East Charlotte is open for business

It’s a bird… It’s a plane. No, it’s Britsue’s Greenhouse/Tenney’s Snack Bar. A fantastic treasure in “East” Charlotte. You see the signs beginning on Route 7 and Ferry Road…so follow them.

Yes, it is a wonderful greenhouse but so much more. Creemies (vanilla, maple and pistachio), snack bar (pizza, burgers and dogs), gathering place (table, chairs), bottle redemption center and propane sales. How fortunate are we Charlotters to have this all under one roof!

A visit on a very hot and humid afternoon revealed the magic.

The greenhouse was started by Susie Mayo and Rick Tenney in about 2001. The goal was to help Brittany, their daughter, earn money for college. The greenhouse, packed with a boisterous array of plants, is open from Mother’s Day to July 4. However, even in the dog days of summer a riot of colorful plants and hanging baskets are for sale: begonias, petunias overflowing their pots. Worth a visit!

Britsue’s starts veggie and flower plants from seed or tubers in early spring. Rick reports that they buy seeds and tubers from many different sources, including High Mowing Organic Seeds. The starting soil is from Gecewicz in Charlotte; it is composed of, among other ingredients, peat, vermiculite, bone meal and lime. Rick said the mix does not include compost, which can compact and prevent germination. The recipe is probably secret, but it works!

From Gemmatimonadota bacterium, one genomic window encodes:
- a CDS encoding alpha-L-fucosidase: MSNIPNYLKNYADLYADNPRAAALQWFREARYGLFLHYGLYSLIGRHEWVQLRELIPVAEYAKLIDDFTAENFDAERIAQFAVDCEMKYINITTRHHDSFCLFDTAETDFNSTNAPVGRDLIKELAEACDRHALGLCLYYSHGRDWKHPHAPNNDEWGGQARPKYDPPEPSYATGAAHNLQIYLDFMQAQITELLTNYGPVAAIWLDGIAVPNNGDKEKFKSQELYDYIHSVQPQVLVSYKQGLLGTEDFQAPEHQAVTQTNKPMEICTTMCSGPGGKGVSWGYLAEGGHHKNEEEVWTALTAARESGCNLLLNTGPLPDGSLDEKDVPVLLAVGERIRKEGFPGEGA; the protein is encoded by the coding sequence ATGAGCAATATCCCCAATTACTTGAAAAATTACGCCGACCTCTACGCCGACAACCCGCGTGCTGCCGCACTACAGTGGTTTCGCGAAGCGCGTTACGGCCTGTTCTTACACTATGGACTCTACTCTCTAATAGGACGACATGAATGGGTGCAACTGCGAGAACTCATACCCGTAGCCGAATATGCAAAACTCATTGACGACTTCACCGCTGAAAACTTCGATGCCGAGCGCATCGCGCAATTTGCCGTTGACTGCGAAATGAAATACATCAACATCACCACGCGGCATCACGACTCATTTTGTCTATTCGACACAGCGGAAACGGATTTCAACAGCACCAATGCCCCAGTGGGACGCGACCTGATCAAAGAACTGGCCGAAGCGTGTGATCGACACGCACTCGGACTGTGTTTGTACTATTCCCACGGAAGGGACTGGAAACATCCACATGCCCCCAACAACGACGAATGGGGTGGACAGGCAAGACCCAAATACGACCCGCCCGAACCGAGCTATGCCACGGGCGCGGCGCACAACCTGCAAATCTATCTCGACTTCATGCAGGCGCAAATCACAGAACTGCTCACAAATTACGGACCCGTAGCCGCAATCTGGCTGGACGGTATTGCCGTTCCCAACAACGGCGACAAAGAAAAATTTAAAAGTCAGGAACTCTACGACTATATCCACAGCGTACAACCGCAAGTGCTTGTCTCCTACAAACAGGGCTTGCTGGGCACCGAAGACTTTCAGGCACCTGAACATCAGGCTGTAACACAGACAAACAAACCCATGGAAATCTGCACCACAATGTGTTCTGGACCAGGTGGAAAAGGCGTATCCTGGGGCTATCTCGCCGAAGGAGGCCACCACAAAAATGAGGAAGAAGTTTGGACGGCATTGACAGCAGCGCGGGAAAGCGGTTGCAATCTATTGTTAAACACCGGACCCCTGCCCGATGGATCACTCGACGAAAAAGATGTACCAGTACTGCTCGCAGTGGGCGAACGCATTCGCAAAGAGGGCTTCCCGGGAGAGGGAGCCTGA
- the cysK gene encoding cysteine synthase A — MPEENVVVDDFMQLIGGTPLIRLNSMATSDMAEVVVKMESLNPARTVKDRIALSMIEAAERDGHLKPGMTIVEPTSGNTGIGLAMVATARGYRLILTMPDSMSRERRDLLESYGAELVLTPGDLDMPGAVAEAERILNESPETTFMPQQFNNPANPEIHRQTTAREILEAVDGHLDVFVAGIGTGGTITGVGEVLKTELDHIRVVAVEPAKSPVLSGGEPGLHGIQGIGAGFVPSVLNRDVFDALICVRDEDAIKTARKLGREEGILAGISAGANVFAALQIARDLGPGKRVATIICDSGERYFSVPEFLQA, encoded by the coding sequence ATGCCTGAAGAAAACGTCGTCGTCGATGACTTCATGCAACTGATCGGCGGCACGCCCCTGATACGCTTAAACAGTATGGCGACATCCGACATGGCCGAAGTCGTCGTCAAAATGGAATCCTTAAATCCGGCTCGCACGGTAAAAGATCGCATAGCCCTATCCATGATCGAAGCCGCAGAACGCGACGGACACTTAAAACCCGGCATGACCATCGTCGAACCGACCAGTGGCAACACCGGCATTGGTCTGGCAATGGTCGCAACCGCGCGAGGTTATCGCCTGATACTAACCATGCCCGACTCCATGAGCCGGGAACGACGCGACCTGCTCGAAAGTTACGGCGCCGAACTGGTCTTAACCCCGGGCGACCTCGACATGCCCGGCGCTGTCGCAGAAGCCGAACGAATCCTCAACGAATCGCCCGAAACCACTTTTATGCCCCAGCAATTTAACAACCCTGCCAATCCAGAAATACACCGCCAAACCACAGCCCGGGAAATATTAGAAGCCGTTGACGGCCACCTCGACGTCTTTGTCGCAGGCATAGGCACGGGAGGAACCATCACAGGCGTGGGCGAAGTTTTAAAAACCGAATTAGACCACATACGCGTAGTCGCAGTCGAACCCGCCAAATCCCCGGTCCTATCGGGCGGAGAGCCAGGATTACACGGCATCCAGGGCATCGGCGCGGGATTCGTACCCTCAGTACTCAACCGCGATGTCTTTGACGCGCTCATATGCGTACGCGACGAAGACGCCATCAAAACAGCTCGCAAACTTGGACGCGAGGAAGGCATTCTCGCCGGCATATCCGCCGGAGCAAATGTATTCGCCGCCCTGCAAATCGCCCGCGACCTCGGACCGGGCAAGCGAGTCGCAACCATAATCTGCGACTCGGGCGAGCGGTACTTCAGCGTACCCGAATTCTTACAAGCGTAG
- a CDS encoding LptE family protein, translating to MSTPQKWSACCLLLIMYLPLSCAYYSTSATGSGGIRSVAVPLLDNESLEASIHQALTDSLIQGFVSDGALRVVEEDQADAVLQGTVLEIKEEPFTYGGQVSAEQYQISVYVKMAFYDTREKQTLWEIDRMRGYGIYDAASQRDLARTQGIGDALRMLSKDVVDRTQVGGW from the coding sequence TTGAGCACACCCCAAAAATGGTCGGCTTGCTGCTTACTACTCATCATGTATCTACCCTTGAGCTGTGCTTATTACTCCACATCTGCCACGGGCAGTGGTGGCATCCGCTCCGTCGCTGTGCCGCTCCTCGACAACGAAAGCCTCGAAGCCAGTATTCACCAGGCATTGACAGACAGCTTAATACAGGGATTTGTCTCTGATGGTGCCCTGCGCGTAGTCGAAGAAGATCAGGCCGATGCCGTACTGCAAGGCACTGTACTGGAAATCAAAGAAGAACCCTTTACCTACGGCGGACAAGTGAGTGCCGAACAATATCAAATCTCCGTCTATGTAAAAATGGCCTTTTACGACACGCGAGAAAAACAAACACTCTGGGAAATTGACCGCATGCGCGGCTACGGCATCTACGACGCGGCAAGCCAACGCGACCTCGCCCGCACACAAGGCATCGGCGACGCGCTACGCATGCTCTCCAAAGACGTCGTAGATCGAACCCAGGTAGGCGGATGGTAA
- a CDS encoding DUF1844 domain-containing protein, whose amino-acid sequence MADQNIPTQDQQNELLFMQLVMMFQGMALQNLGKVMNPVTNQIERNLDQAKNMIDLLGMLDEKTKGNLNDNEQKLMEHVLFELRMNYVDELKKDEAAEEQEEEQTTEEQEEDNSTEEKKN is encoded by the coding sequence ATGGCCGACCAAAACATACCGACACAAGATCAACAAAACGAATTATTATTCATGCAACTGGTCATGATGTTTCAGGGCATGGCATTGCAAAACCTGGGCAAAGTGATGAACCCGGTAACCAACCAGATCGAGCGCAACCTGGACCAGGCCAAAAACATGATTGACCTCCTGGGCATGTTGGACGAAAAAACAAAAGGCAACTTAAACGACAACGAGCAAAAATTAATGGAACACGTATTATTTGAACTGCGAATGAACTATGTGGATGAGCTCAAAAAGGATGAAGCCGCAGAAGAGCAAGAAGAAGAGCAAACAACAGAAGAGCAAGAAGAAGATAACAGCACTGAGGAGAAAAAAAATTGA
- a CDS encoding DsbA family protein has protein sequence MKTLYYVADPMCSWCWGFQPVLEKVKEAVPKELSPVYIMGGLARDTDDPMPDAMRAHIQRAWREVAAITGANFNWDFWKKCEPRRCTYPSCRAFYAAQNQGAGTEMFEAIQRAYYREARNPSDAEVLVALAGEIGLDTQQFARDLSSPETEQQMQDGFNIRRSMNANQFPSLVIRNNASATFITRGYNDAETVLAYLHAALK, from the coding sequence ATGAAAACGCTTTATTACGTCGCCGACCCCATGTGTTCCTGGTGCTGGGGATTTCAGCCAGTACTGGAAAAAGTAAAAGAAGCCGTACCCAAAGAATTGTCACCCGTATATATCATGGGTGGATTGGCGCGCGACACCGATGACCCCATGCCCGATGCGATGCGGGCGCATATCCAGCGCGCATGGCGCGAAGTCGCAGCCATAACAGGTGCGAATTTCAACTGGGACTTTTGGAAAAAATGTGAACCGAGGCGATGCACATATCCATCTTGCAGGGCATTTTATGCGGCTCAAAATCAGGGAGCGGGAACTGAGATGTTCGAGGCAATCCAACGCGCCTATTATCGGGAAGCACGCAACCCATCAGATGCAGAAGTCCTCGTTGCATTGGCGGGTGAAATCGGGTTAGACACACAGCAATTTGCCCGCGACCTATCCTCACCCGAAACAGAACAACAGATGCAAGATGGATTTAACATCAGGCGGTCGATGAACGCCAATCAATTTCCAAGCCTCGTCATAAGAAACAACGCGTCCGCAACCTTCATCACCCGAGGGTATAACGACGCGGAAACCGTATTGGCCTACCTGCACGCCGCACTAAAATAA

Veggies starts that do not sell are planted out. That means pumpkin, cucumbers, corn and tomatoes galore are in their garden and will soon be available for sale. Check in to see what they have. Yum.

Available for sale at the snack bar are utterly delicious relishes, including green tomato. These are made by Brittany, who learned to can at the Charlotte Senior Center from Joan Weed. Joan, as you all know, is the premier Charlotte gardener.

Rick Tenney is old-time Charlotte. He grew up on the family farm on what is now Bean Road. At the store is a framed copy of the local paper article on the fire. The fire, started by a lightning strike, destroyed the family home in June 1965. The article stated, in part, “Charlotte firemen reportedly had the fire under control before running out of water.” A huge loss, but the Tennys are made of tough stuff. We can continue to be grateful for our fire department.

On a hot and muggy day the creemie business was brisk, as was the snack business. Montgomery was there with his dad after a soccer practice. Here is a picture of a happy boy eating a creemie.

Creemies are just a part of Tenny enterprises. They run one of the vanishing but essential bottle redemption centers. Mike is the “redeemed man.” He observed that folks have different attitudes toward refundable bottles and cans. Some just leave bags—glad to have them at a recycle place, others ask that the proceeds go a local charity, and others count every item. Mike is a hero to those of us who struggle to find a place for the refundable cans and bottles.

But note the entire enterprise will be closed from August 1-10 for a very well deserved vacation.

As Rick said, “East Charlotte is open for business.”

Have a great time on your visit.